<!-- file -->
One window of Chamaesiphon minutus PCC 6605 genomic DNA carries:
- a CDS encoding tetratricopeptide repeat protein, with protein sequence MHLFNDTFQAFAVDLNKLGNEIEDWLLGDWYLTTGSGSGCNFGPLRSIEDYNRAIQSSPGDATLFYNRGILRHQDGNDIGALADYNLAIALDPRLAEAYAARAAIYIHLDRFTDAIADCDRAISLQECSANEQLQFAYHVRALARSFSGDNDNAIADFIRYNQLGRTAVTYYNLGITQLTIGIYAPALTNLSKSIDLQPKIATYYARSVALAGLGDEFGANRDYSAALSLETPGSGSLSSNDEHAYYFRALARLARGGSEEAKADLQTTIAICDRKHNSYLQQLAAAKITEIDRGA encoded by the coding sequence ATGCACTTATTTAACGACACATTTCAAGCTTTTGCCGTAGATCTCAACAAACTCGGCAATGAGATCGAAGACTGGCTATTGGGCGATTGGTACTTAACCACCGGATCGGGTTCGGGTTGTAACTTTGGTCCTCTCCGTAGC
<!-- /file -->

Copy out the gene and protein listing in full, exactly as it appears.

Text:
One window of Chamaesiphon minutus PCC 6605 genomic DNA carries:
- a CDS encoding tetratricopeptide repeat protein, with protein sequence MHLFNDTFQAFAVDLNKLGNEIEDWLLGDWYLTTGSGSGCNFGPLRSIEDYNRAIQSSPGDATLFYNRGILRHQDGNDIGALADYNLAIALDPRLAEAYAARAAIYIHLDRFTDAIADCDRAISLQECSANEQLQFAYHVRALARSFSGDNDNAIADFIRYNQLGRTAVTYYNLGITQLTIGIYAPALTNLSKSIDLQPKIATYYARSVALAGLGDEFGANRDYSAALSLETPGSGSLSSNDEHAYYFRALARLARGGSEEAKADLQTTIAICDRKHNSYLQQLAAAKITEIDRGA encoded by the coding sequence ATGCACTTATTTAACGACACATTTCAAGCTTTTGCCGTAGATCTCAACAAACTCGGCAATGAGATCGAAGACTGGCTATTGGGCGATTGGTACTTAACCACCGGATCGGGTTCGGGTTGTAACTTTGGTCCTCTCCGTAGC